The heterogeneous integration of dissimilar materials is a long pursuit of the material science community. It has defined the material foundation for modern electronics and optoelectronics. The typical material integration strategy such as chemical epitaxial growth usually involves strong chemical bonds and is typically limited to materials with strict structure match and processing compatibility. Alternatively, van der Waals integration, in which pre-formed building blocks are physically assembled together through weak van der Waals interactions, offers a bond-free material integration approach without lattice and processing limitations, as exemplified by 2D vdW heterostructures.
In this seminar, Prof. Xiangfeng Duan of UCLA will discuss van der Waals integration as a general material integration strategy for creating diverse heterostructures with minimum integration-induced damage and interfacial states, enabling high-performing devices difficult to achieve with conventional “chemical integration” approach. Recent highlights will include the formation of van der Waals metal/semiconductor contacts free of Fermi level pinning to reach the Schottky-Mott limit; the development of van der Waals thin films for high-performance large-area electronics; and the creation of a new class of van der Waals 2D-molecular superlattices with radically different layers yet atomic precision in each layer.
He will conclude with a brief prospect on the potential of such heterostructures to unlock new physical limits and enable devices with unprecedented performance or entirely new functions beyond the reach of the existing materials, and the associated challenges.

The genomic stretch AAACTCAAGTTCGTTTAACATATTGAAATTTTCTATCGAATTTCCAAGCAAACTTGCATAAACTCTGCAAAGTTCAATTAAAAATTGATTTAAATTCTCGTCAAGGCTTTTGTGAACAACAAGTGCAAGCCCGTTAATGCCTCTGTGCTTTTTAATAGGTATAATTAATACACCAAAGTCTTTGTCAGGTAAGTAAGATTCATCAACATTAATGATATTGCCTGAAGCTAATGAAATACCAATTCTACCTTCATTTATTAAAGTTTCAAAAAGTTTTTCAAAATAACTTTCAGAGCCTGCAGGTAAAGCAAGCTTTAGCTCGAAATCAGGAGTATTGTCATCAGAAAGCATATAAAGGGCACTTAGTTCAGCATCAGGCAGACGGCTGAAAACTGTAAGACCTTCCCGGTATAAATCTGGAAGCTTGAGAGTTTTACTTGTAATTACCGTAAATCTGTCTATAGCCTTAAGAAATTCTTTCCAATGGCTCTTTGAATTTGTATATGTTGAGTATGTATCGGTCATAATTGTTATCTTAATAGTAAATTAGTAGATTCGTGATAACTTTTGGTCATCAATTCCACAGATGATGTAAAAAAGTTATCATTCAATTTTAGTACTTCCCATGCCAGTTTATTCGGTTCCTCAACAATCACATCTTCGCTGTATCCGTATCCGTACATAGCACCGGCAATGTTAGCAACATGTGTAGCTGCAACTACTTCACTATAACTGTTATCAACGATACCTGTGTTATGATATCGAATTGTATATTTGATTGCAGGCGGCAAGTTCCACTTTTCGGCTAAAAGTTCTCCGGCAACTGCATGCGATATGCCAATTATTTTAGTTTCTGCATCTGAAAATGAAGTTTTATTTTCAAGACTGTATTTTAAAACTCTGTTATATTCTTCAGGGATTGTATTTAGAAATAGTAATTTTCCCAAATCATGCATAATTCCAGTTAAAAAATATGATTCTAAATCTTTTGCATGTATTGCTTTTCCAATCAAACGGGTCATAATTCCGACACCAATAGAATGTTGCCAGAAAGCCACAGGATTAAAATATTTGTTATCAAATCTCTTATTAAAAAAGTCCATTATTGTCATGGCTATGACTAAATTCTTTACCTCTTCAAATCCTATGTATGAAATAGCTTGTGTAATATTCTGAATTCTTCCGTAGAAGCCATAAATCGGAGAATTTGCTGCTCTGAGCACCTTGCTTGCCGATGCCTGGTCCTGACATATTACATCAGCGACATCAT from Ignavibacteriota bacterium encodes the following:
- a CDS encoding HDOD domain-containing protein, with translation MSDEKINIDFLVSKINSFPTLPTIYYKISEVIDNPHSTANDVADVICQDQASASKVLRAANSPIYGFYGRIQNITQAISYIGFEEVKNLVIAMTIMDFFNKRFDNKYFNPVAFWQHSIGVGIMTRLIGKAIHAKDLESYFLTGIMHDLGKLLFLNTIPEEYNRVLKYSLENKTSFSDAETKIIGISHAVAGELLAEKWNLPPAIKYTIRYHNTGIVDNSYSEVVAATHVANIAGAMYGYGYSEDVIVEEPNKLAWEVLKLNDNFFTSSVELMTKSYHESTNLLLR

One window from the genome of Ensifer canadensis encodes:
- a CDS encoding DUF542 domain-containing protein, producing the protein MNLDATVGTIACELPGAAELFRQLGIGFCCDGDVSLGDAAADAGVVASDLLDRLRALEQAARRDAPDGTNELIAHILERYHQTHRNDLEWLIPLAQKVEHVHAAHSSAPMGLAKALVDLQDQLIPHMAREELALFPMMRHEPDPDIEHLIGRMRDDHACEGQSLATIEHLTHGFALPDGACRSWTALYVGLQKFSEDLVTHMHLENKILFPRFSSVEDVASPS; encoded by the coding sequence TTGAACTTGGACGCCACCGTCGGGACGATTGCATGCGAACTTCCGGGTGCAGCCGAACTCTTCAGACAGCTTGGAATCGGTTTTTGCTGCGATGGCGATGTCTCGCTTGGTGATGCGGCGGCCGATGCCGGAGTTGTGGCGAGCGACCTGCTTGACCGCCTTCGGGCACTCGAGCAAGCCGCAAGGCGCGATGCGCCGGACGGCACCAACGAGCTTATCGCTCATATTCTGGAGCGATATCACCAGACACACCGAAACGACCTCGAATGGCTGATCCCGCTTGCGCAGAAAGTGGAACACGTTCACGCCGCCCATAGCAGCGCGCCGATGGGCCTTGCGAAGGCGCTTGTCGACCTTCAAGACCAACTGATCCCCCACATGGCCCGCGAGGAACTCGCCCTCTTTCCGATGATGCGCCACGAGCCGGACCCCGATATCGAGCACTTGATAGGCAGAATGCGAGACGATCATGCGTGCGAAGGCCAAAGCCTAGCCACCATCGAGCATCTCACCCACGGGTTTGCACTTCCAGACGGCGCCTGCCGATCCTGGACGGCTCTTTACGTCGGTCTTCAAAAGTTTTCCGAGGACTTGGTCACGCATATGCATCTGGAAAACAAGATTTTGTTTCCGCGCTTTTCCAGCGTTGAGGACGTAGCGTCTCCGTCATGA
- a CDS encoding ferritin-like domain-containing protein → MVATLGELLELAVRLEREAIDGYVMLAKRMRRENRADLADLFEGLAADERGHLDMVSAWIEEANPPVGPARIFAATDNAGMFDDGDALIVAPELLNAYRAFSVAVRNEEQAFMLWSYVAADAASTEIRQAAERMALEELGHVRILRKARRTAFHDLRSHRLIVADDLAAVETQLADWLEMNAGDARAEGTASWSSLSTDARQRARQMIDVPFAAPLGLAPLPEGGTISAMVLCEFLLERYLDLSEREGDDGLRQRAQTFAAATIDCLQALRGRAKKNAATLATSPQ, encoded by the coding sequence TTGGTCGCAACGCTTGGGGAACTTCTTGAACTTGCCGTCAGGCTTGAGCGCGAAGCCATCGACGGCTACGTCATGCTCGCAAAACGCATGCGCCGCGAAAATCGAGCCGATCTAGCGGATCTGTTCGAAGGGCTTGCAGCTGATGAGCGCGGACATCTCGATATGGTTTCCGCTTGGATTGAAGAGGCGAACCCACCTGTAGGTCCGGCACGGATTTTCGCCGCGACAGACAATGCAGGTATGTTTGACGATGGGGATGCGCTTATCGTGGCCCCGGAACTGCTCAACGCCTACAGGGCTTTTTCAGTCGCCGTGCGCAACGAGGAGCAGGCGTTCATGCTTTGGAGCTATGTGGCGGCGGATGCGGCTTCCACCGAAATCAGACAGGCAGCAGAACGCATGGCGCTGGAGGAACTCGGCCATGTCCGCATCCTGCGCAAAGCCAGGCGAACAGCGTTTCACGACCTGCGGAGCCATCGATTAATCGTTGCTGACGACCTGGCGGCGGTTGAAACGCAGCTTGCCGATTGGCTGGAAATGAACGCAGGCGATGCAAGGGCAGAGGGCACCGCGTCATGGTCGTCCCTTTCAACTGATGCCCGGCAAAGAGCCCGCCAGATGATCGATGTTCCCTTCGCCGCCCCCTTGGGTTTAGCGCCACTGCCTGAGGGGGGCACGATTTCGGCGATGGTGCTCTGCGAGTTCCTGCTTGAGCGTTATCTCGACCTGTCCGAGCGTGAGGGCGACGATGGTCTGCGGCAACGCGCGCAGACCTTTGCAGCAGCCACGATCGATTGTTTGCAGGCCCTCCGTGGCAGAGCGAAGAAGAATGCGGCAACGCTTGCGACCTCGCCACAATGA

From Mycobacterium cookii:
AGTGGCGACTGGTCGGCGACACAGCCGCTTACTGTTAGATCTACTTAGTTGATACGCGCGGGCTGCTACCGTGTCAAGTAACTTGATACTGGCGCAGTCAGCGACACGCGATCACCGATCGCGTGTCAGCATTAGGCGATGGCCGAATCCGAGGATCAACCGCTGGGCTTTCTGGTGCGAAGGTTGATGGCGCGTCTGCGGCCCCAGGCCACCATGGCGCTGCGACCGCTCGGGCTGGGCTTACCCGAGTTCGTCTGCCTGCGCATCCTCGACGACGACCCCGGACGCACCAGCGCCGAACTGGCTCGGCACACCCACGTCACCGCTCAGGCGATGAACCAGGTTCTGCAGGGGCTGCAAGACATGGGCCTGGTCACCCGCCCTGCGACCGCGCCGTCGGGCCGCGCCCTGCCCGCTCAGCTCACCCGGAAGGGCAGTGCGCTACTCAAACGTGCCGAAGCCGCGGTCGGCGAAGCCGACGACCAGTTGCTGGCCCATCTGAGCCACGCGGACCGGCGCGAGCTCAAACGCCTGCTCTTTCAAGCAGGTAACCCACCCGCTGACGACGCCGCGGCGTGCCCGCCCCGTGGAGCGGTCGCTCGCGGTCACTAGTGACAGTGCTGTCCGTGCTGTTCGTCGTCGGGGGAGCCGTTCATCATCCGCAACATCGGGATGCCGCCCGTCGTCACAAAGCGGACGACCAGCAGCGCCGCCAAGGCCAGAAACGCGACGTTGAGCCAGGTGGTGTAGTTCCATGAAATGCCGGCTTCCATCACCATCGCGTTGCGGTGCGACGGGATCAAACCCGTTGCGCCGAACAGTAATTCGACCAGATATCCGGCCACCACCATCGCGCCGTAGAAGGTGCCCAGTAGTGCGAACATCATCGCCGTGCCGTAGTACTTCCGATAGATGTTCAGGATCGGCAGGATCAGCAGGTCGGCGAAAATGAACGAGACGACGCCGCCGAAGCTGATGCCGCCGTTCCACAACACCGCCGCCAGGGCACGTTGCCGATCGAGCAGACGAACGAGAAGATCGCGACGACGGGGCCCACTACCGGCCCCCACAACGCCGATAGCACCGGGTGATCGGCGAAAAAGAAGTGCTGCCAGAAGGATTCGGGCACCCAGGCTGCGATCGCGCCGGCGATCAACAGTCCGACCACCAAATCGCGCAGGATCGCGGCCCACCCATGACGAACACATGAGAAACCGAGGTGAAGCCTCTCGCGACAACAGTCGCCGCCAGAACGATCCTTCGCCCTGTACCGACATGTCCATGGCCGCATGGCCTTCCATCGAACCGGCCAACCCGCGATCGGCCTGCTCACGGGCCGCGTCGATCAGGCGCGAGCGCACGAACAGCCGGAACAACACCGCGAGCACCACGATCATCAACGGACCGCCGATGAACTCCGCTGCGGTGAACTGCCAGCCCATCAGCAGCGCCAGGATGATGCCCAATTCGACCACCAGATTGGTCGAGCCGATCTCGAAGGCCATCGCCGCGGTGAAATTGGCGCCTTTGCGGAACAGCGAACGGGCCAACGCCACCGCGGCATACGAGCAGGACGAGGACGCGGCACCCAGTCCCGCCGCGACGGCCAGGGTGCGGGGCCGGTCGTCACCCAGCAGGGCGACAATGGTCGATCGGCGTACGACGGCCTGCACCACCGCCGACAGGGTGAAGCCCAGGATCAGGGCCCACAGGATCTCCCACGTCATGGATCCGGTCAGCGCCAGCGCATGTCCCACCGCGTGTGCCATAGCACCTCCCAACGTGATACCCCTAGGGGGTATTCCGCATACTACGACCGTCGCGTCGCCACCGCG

Prof. Xiangfeng Duan received his B.S. degree from the University of Science and Technology of China in 1997, and a Ph.D. degree from Harvard University in 2002. He was a Founding Scientist and the Manager of Advanced Technology at Nanosys Inc., a nanotechnology startup founded based partly on his doctoral research. Prof. Duan joined UCLA as a Howard Reiss Career Development Chair in 2008. He was promoted to Associate Professor in 2012, and full Professor in 2013. His research interest includes nanoscale materials, devices, and their applications in future electronic, energy, and health technologies. Prof. Duan has published over 200 papers with over 50,000 citations and holds over 40 issued U.S. patents. For his pioneer research in nanoscale science and technology, Prof. Duan has received many awards, including the MIT Technology Review Top-100 Innovator Award, NIH Director’s New Innovator Award, NSF Career Award, Alpha Chi Sigma Glen T. Seaborg Award, Herbert Newby McCoy Research Award, U.S. Presidential Early Career Award for Scientists and Engineers (PECASE), ONR Young Investigator Award, DOE Early Career Scientist Award, Human Frontier Science Program Young Investigator Award, Dupont Young Professor, Journal of Materials Chemistry Lectureship, International Union of Materials Research Society and Singapore Materials Research Society Young Researcher Award, the Beilby Medal and Prize, the Nano Korea Award, and, most recently, International Society of Electrochemistry Zhao-Wu Tian Prize for Energy Electrochemistry. He is currently an elected Fellow of the Royal Society of Chemistry and Fellow of the American Association for the Advancement of Science.
Contact Carly Reynolds for Zoom link.
Sponsored by the Department of Aerospace and Mechanical Engineering